Five pedestrian overpasses stand out there on the East Bank. They long for the weight and warmth of those with enough sense to seek their sanctuary. It is a mainly unanswered longing. There is the one at Diamond – almost deserted. Three others at Providence, Eccles and Houston don’t do much better. And the structure at the Harbour Bridge (Peter’s Hall) is the only one sampled, and then not so enthusiastically nor consistently. A shame and waste, however considered.
Each of ten elevators (two at each overpass) came with a price tag of $77 million, and despite repeated promises, only two became operational late last week. Late, but welcomed. But what is the story with the rest? When will they be fully functional?
The construction of elevators was to ease access. Elevators are an unusual one; the well-travelled should recall that they are rarely seen in many places where overpasses are located, including those well-advanced and with lots of cash.
Police help with sidestepping overpasses, by failing to insist that those are the better options to cross. Actually, ranks assist with on-the-spot, and away from overpass, crossing. At the very busy Demerara Harbour Bridge crossing, though some use the overpass, many are still observed by drivers and other travellers doing their own thing, through the disturbing practice of jaywalking.
Again, ranks of the Guyana Police Force on duty studiously ignore those, who just as readily ignore the existence of an overpass. It is at this specific concentration of constant and heavy traffic from multiple directions that some discipline and order are necessary, if only to reduce the recklessness, the frustrations, and the disregard for order and civility.
Why is this not confronted on those crowded, sometimes high-speed thoroughfares? Why are those who breach safety rules rarely channelled along the right paths? Overpasses, where they exist? Those who breach unheedingly, from ongoing observation, are never in short supply. There is a swollen population of the reckless and adventurous, daring to challenge machines that don’t lose.
Pedestrians regularly seen risking life and limb, through intermittent invasions of vehicular paths, are now a part of local traffic culture. This puts hapless drivers at risk: inexperienced ones may not gauge or judge the tight spaces accurately, or navigate them safely: injuries result.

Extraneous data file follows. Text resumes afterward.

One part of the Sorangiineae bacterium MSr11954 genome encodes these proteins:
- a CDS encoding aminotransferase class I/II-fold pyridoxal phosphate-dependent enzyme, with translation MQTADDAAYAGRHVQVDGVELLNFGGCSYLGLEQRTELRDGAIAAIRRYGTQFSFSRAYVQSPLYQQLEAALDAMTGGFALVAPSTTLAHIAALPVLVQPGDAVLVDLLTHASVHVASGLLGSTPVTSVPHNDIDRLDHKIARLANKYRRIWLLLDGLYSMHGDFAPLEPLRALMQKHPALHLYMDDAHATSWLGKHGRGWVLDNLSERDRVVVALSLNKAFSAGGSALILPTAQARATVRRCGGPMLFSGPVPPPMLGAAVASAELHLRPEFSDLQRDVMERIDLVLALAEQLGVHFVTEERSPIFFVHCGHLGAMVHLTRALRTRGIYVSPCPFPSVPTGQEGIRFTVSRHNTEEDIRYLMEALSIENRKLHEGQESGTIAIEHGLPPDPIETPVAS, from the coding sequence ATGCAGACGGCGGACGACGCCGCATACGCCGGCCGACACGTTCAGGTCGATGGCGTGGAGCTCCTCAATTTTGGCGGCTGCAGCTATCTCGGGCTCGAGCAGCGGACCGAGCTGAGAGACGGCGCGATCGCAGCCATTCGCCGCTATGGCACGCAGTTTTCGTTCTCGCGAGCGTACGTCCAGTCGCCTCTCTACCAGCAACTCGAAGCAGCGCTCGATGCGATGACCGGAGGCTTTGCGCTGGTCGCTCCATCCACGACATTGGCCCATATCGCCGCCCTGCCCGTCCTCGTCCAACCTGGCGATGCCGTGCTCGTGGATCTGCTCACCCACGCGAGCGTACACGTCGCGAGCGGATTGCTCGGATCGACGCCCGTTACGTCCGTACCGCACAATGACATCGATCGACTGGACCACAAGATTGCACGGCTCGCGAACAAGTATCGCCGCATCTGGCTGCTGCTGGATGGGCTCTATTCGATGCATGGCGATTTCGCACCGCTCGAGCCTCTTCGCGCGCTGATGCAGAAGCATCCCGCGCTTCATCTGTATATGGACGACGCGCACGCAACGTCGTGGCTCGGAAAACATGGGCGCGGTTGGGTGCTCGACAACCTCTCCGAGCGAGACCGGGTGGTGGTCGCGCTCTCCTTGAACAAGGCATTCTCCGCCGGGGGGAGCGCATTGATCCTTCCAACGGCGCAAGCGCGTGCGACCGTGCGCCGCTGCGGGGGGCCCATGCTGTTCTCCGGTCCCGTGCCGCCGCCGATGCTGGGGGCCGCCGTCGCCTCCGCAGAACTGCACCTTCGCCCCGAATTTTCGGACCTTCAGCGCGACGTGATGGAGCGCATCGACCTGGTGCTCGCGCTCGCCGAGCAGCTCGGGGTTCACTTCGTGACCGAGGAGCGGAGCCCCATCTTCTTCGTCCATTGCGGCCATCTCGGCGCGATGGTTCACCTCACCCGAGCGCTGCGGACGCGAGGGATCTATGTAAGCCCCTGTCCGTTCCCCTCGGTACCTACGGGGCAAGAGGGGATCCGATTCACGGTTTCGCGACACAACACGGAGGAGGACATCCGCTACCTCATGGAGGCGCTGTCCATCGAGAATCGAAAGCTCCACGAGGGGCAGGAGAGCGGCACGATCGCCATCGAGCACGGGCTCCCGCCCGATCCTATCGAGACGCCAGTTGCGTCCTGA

Injuries to drivers caught in the whiplash and backlash; the former in personal injury; and the latter with having to report to the station, with the distinct threat of a dreaded “dangerous driving” charge. Loss of time in the interminable station house wait; loss in confidence because of what happened; more loss of time in court, and then money with the possibility of a hefty fine, and in the really reckless cases, loss of freedom through imprisonment.
Meanwhile, most overpasses remain largely unused (the Harbour Bridge’s may experience some feet from now); but the others stand for the underappreciated and the long underbelly of things gone wrong here. It is part of the larger indiscipline, where every man is his own law, either by taking the law into his hands, or disregarding it. When overseas, Guyanese take every precaution and observe most rules. They are model presences, other than for a few hard cases.
The tragedy in the local environment is that upon returning to the homeland, and its unfettered cultures, Guyanese rush right back to their regular reckless, lawless disregard that is best exemplified by embracing rights not entitled to, and discarding the accompanying responsibilities that are part of every citizen’s duty.
They have observed nothing, learned nothing, nor wish to practice anything, but that which breaches both law and the rights of others. It is the way things have been, and which brings personal comfort, and is now simply too far gone to halt and then correct.
The misused and underutilised overpasses mostly exist as mute, but arresting, testimonies to much scarce cash spent, facilities sampled under duress, and good intentions gone wrong.
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